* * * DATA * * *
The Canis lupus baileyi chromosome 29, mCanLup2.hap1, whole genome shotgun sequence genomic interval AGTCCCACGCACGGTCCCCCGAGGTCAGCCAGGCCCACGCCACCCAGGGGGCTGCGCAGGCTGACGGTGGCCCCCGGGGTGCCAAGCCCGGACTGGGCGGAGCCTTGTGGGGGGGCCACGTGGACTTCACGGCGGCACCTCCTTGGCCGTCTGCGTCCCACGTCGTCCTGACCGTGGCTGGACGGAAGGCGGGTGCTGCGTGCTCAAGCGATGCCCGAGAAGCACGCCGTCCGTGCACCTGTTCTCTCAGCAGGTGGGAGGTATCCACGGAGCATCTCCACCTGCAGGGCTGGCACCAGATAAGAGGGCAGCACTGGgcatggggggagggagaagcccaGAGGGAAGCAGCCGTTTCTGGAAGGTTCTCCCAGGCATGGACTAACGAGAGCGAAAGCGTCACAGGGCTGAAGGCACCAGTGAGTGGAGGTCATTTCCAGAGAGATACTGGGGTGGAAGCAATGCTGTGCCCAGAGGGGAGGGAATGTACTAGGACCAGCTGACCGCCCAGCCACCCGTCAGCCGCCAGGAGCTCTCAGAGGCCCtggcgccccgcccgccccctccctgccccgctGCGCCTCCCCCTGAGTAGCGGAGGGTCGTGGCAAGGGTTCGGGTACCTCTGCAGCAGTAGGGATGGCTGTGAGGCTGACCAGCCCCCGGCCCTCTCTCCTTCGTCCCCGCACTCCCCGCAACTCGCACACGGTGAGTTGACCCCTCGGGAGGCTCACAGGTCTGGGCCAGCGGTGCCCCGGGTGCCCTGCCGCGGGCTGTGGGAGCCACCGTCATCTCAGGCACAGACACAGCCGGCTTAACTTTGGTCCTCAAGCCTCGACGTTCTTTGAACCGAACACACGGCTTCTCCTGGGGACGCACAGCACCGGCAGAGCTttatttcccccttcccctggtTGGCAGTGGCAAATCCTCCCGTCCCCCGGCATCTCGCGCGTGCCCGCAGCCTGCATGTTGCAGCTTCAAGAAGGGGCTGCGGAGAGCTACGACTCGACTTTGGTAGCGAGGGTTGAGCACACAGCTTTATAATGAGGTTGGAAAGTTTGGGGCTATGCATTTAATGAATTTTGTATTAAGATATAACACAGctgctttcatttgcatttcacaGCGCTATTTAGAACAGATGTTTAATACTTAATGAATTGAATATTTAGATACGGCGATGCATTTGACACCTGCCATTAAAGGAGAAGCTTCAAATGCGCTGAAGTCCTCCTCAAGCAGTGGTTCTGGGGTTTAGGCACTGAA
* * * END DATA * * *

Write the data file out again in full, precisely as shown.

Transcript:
The Canis lupus baileyi chromosome 29, mCanLup2.hap1, whole genome shotgun sequence genomic interval AGTCCCACGCACGGTCCCCCGAGGTCAGCCAGGCCCACGCCACCCAGGGGGCTGCGCAGGCTGACGGTGGCCCCCGGGGTGCCAAGCCCGGACTGGGCGGAGCCTTGTGGGGGGGCCACGTGGACTTCACGGCGGCACCTCCTTGGCCGTCTGCGTCCCACGTCGTCCTGACCGTGGCTGGACGGAAGGCGGGTGCTGCGTGCTCAAGCGATGCCCGAGAAGCACGCCGTCCGTGCACCTGTTCTCTCAGCAGGTGGGAGGTATCCACGGAGCATCTCCACCTGCAGGGCTGGCACCAGATAAGAGGGCAGCACTGGgcatggggggagggagaagcccaGAGGGAAGCAGCCGTTTCTGGAAGGTTCTCCCAGGCATGGACTAACGAGAGCGAAAGCGTCACAGGGCTGAAGGCACCAGTGAGTGGAGGTCATTTCCAGAGAGATACTGGGGTGGAAGCAATGCTGTGCCCAGAGGGGAGGGAATGTACTAGGACCAGCTGACCGCCCAGCCACCCGTCAGCCGCCAGGAGCTCTCAGAGGCCCtggcgccccgcccgccccctccctgccccgctGCGCCTCCCCCTGAGTAGCGGAGGGTCGTGGCAAGGGTTCGGGTACCTCTGCAGCAGTAGGGATGGCTGTGAGGCTGACCAGCCCCCGGCCCTCTCTCCTTCGTCCCCGCACTCCCCGCAACTCGCACACGGTGAGTTGACCCCTCGGGAGGCTCACAGGTCTGGGCCAGCGGTGCCCCGGGTGCCCTGCCGCGGGCTGTGGGAGCCACCGTCATCTCAGGCACAGACACAGCCGGCTTAACTTTGGTCCTCAAGCCTCGACGTTCTTTGAACCGAACACACGGCTTCTCCTGGGGACGCACAGCACCGGCAGAGCTttatttcccccttcccctggtTGGCAGTGGCAAATCCTCCCGTCCCCCGGCATCTCGCGCGTGCCCGCAGCCTGCATGTTGCAGCTTCAAGAAGGGGCTGCGGAGAGCTACGACTCGACTTTGGTAGCGAGGGTTGAGCACACAGCTTTATAATGAGGTTGGAAAGTTTGGGGCTATGCATTTAATGAATTTTGTATTAAGATATAACACAGctgctttcatttgcatttcacaGCGCTATTTAGAACAGATGTTTAATACTTAATGAATTGAATATTTAGATACGGCGATGCATTTGACACCTGCCATTAAAGGAGAAGCTTCAAATGCGCTGAAGTCCTCCTCAAGCAGTGGTTCTGGGGTTTAGGCACTGAA